I had an interesting session with my business partner the other day, and we were discussing, at a high level, how variable remuneration for the management team (who are partners in the business) at Mäd could look like.
We did an interesting exercise where we tracked the journey of the cash that comes into the business, and how this comes from the customers and the various spending priorities before we can pay bonuses, issue dividends to shareholders, and also liabilities like tax.
As I have previously written before, I am a big fan of cash accounting where possible, because I think it can eliminate a lot of the bullshit games that management and finance team play with accounting records, massaging financial statements to make showcase better business performance than what is indeed the case.
With cash, there are no versions of the truth; there is only cash in and cash out.
And so, let’s take a look at this journey, starting with a hypothetical $100 payment from a customer.
- A customer pays Mäd $100.
- Mäd uses $35 to cover the costs of the team members or consultants that are working on the project. $65 are remaining.
- A further $30 goes towards operational costs such as office, equipment, insurance, and various other day-to-day running costs. $35 remains.
- Of these $35, we take $15 to cover for unforeseen eventualities. Most businesses don’t do this in their planning which is a shame because it can lead to problems down the road. Unforeseen eventualities are unforeseen, so, by definition, you cannot put them into any business plan! But you can build a buffer.
- Ok, so $20 remains, and this is our profit before tax.
- Let’s call the corporate tax rate on profits 25%, so that takes off another $5, and we are left with $15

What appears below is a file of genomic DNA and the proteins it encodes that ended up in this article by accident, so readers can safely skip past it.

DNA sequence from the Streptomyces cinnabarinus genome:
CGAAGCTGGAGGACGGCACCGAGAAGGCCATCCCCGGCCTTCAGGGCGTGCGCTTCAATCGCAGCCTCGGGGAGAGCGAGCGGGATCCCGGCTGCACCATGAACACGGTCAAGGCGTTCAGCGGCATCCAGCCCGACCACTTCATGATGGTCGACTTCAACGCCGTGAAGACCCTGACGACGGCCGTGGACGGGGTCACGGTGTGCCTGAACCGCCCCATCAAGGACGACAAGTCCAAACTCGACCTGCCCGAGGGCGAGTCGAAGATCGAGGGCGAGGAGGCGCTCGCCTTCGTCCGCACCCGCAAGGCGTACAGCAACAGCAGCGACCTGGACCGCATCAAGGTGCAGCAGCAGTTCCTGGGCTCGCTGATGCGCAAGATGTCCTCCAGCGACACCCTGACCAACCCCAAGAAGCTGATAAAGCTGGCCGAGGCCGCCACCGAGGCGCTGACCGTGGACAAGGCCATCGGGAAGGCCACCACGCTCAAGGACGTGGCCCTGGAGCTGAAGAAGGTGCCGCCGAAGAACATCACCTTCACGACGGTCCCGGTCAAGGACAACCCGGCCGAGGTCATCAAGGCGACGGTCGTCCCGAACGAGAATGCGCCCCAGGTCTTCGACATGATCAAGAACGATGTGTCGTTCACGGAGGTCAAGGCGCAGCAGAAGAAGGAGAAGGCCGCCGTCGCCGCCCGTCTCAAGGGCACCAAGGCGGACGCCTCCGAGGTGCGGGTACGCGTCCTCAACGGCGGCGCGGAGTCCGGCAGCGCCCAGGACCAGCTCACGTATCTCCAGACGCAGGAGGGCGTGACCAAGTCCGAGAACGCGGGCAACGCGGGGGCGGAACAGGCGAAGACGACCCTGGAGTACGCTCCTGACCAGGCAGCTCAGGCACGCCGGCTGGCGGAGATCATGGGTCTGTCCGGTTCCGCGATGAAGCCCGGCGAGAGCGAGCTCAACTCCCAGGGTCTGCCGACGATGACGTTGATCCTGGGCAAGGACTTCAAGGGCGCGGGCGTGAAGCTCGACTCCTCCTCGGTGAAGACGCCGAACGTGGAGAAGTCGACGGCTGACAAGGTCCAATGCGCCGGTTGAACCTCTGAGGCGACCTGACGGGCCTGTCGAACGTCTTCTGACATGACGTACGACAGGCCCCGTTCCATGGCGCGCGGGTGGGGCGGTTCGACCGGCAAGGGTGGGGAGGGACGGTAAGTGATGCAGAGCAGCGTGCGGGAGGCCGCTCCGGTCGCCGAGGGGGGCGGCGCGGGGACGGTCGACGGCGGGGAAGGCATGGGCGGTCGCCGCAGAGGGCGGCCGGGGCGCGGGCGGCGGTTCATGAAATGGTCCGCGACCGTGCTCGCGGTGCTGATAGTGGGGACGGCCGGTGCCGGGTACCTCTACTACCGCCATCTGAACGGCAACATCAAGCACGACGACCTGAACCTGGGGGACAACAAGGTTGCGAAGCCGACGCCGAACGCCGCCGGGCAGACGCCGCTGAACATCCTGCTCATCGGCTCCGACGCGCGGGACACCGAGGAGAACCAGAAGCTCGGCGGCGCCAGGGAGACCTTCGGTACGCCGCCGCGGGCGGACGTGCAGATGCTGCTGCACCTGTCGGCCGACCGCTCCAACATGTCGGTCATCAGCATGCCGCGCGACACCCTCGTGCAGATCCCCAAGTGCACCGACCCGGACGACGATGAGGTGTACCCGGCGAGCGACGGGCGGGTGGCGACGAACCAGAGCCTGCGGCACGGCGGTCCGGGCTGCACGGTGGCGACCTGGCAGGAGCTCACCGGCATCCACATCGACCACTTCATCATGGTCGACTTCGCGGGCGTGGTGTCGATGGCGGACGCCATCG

- So, $15 is our NET profit for the year.
Now, this is where it gets interesting. How should this profit be divided up?
There are three main interests that both compete and are aligned, but perhaps on different timeframes.
- Shareholders (looking for the largest dividends)
- Management (looking for the largest bonuses)
- The business (looking for the largest reinvestment for growth).
In reality, the long-term interests are all fully aligned, that’s the beauty of capitalism. But, in the short term, there is obviously a tendency to take cash off the table, as this is the ultimate fungible token — you can spend it on anything!
This is where I think a lot of businesses go wrong. They focus on the short-term gains for shareholders and management, rather than reinvesting for long-term growth. This means that the business can stagnate or even decline as less money is available to invest in new products, marketing, or team members.
My first-ever business partner taught me that a good incentive structure should automatically create the behaviour that you want. As a shareholder, my ideal behaviour from a management team is to grow the long-term value of the business, year on year, while not requiring significant outside injections of capital — so the business should be able to fund itself at all times.
And the best incentive structure to achieve this is to provide a mixture of long-term shareholding for the management team in the form of shares that vest over multiple years, with a combination of cash bonuses that trigger based on growing the company’s profit year-on-year.
This last point is important, as just keeping profits stable or growing them at the rate of inflation is a sign that people are just checking in and that nothing innovative is happening. There needs to be a real incentive to drive growth; this is where a correctly structured bonus system can come into play.
To be able to grow profit year on year consistently takes a different mindset, which is precisely the mindset of a high-performing management team.
The formula for this is:
([current year’s profit]-[previous year’s profit])*[Management team profit share]
So then, there are several more things to consider, what should the % of profit share be, and how to distribute the profit share between multiple team members in a management team.
The first point will vary from company to company, while for the second point there are a few clear ways to do it:
- Equal share between all management team members.
- A weighted distribution based on seniority, and amount of time in the organization.
- Perhaps, in some organizations, it can also be linked to clear individual results. But, this may lead to competition between team members in a management team, which is hardly conducive to leading a high-performance organization.
That’s it — some initial thoughts.